Home Business St. Thomas business EAGLE'S NOT A BIRD, NOT A PLANE, BUT A SUPERBOAT

EAGLE'S NOT A BIRD, NOT A PLANE, BUT A SUPERBOAT

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Sept. 10, 2003 – The boat is called the Screamin' Eagle. It's easy to see why. After 45 minutes of sharp twists and turns in the water, the kids in the jet boat are screaming — with pleasure. And sometimes the older "kids" are, too.
"I see a lot of 60-year-olds come out of the boat feeling like they're 10 again," owner Tony Daggar-Nickson says in his Australian accent.
Built in Tasmania, Australia, the 22-passenger Screamin' Eagle was brought to the Virgin Islands this summer specifically for the waters in the Charlotte Amalie harbor. Atlantis Adventures based in Havensight runs and markets the rides aboard the U.S. Coast Guard-certified boat that are attracting visitors and locals alike.
A jet boat differs from other motorboats in that it uses an internal propeller (an "impeller") to provide propulsion. Water is drawn through an inlet in the bottom of the boat and then driven out with tremendous force through a nozzle at the rear. Turning the nozzle changes the boat's direction. The vessel can brake and reverse using deflectors and "thrust buckets," similar to jet aircraft. The result is an exhilarating ride.
"We've seen more demand from tourists for more action, especially among the younger crowd," Achille Barbel, Atlantis sales manager, says. "So we came out with the Screamin' Eagle, which basically delivers the adrenaline and the action with its high-speed turns and maneuvers. Our submarine tour is a beautiful tour and very educational, but we're noticing that some people want more and more excitement."
After launching from the Yacht Haven Marina, the 30-foot jet boat leisurely circles around the mammoth cruise ships docked at Havensight. Once the vessel is safely out in the harbor, the captain picks up speed, heading toward Frenchman's Reef. As the two 350-horsepower diesel engines roar and the speed picks up to about 30 knots, the boat seems as if it's heading for a collision with the jagged cliff. Suddenly, the boat stops on a dime, then does a 180-degree spin as waves splash the smiling faces of the tourists who just got a taste of what this mean machine can do.
"The fastest we got today was from 25 to 35 miles per hour," Capt. Dave Smith, who has 25 years' boating experience, says afterward. But the boat can go up to 50 mph. "The whole time I'm out there, I'm reading the water and the waves, because the nature of the boat, being a flat-bottom boat," he said. "So, I try and smooth it out by the angle and speed in which I take the waves."
Leaving Frenchman's Reef, the boat speeds to the seaward end of Hassel Island, where there are few boats and no swimmers or snorkelers. It's there that Smith executes his intense power stops and smooth spins.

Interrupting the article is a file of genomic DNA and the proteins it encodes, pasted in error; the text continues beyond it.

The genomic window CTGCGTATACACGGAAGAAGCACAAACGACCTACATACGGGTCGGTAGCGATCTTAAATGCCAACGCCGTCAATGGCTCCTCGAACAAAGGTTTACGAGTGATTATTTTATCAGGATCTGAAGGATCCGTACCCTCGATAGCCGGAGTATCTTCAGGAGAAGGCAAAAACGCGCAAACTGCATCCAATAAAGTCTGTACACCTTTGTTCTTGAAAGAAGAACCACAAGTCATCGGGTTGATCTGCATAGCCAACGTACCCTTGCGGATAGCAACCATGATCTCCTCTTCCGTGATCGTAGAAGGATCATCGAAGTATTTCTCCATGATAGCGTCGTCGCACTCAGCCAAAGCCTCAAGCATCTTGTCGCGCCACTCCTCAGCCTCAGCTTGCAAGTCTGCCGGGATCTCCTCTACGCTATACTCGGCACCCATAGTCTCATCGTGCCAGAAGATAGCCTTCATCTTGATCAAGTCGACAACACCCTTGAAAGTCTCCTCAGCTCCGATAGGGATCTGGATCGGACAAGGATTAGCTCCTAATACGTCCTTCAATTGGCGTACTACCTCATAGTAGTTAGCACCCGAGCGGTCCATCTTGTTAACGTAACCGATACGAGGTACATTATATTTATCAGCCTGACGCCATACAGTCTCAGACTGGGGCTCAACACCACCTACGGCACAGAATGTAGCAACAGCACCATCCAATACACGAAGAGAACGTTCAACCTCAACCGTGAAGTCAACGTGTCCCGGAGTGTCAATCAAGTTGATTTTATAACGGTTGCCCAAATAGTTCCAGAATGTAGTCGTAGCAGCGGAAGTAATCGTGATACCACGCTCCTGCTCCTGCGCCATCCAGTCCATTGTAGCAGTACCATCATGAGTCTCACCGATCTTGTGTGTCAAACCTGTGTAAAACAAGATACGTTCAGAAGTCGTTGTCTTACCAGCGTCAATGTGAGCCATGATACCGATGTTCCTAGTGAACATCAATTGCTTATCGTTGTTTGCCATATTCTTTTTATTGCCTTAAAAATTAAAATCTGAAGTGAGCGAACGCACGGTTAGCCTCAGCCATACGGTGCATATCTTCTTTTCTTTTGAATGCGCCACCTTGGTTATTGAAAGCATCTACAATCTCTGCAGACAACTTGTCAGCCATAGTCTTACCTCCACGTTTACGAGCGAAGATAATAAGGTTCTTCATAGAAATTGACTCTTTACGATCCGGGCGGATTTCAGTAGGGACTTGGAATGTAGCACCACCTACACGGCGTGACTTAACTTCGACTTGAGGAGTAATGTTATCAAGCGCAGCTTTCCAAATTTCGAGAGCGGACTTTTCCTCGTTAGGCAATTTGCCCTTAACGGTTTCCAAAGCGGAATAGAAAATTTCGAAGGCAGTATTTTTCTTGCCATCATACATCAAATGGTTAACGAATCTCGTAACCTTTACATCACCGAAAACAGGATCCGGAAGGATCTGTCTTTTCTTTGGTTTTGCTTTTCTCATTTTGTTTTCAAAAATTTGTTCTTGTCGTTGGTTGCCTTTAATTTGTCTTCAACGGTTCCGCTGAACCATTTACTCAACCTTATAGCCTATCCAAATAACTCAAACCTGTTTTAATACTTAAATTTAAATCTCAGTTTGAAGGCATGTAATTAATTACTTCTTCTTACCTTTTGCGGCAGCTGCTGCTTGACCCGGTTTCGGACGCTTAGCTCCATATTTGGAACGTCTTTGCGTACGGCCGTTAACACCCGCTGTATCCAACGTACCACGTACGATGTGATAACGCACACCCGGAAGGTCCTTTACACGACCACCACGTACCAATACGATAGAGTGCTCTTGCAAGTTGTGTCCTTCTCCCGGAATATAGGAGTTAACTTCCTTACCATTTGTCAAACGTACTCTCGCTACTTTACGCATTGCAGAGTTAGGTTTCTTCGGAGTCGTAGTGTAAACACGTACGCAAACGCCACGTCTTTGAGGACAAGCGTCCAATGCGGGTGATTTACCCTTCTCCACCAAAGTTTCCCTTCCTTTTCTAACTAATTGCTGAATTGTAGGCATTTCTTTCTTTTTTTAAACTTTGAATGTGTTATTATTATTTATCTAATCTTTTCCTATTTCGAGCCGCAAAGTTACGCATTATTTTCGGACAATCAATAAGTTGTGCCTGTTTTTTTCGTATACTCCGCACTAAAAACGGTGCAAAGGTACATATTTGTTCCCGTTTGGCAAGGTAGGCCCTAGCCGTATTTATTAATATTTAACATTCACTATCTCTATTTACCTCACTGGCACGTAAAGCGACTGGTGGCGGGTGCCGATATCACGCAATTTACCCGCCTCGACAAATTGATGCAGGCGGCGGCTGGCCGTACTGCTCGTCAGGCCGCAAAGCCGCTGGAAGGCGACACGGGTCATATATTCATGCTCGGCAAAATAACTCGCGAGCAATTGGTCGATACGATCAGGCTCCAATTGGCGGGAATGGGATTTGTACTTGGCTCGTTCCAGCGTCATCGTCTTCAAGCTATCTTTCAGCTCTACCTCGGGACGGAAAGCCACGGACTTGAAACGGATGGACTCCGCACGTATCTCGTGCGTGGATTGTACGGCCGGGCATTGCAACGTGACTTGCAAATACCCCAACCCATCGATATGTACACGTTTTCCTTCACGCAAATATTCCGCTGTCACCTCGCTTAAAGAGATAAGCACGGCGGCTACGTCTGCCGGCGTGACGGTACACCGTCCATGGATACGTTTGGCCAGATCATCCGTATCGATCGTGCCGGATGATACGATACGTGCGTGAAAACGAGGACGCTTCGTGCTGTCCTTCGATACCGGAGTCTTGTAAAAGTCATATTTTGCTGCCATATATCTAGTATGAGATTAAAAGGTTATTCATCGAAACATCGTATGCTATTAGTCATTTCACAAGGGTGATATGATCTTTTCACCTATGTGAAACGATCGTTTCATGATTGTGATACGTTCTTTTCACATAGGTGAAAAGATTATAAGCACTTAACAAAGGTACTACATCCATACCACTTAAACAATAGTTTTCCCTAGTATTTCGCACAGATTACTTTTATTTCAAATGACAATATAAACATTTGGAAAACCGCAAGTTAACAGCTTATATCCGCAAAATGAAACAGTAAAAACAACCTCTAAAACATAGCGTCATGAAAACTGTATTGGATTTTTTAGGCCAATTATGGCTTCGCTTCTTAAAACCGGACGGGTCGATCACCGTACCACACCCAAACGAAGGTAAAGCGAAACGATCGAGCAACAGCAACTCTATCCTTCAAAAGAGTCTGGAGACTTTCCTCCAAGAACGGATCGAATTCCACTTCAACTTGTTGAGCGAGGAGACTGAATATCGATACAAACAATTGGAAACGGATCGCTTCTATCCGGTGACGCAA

"It's the only tour on St. Thomas that brings you up close to Hassel Island, where you can see a lot of history," Barbel said, including Gregerie East Channel, where there used to be land before it was blown up with explosives, making the St. Thomas harbor "a free-flowing port."
After the Hassel Island action, the passengers speed past Water Island toward Crown Bay, where they get more twirls and spins. You understand now why some describe this as a "rollercoaster on water," with kids screeching and outstretching their arms to the sky.
Getting wet is part of the fun for the passengers, who never know exactly when and where a jet of sea spray may wash into the boat. For most of the youngsters, that's why they enjoy the ride.
"I liked the part when we would turn so I could reach down and touch the water," Kathryn Eisenhauer, who lives on St. Thomas, said afterward. "I had a really good time."
"I liked when we spun around and then stopped, and then the water went over into the boat," Kelly Wallace, 10, said. Shannon Nolan, 9, said the same thing.
Kelly added: "I liked when it stopped, 'cause that's when all the water came in. We got soaked."
After showing off in front of beachgoers at Lindbergh Bay, the captain drives back toward Frenchman's Reef. On the return trip, curious onlookers aboard the Kon Tiki barge stand, drinks in hand, waving at us. When we reach the Havensight dock, the captain does even more fast spins and turns as we wave at the tourists watching and videotaping us from the dock.
What amazes this reporter about the ride is the boat's excellent stability and balance during the sudden stops. With its spoiler in the rear, the Screamin' Eagle hugs the water. No one is jerked forward during the stops, and metal handlebars brace passengers inside their seats.
"A real good naval marine architect," Smith says in explanation of why the boat is so stable in the water. "The way the engines are positioned makes for these turns to be one big, quick, smooth motion."
"I would do this for kids and adults," St. Thomas resident April Newland, who was aboard with her daughter, Shannon, said. "It's a fun thing to do. We forget to be tourists a lot of the time, and we can get all bogged down in work and not have fun."
For tourists, the trip costs $39 for those age 17 and older and $30 for children ages 4-16. For locals, the rates are $30 for adults and $25 for kids. Children under the age of 4 are not allowed on the ride. For more information, call 776-5650 or visit the Atlantic Adventures Web site, where you can book Screamin' Eagle reservations online.

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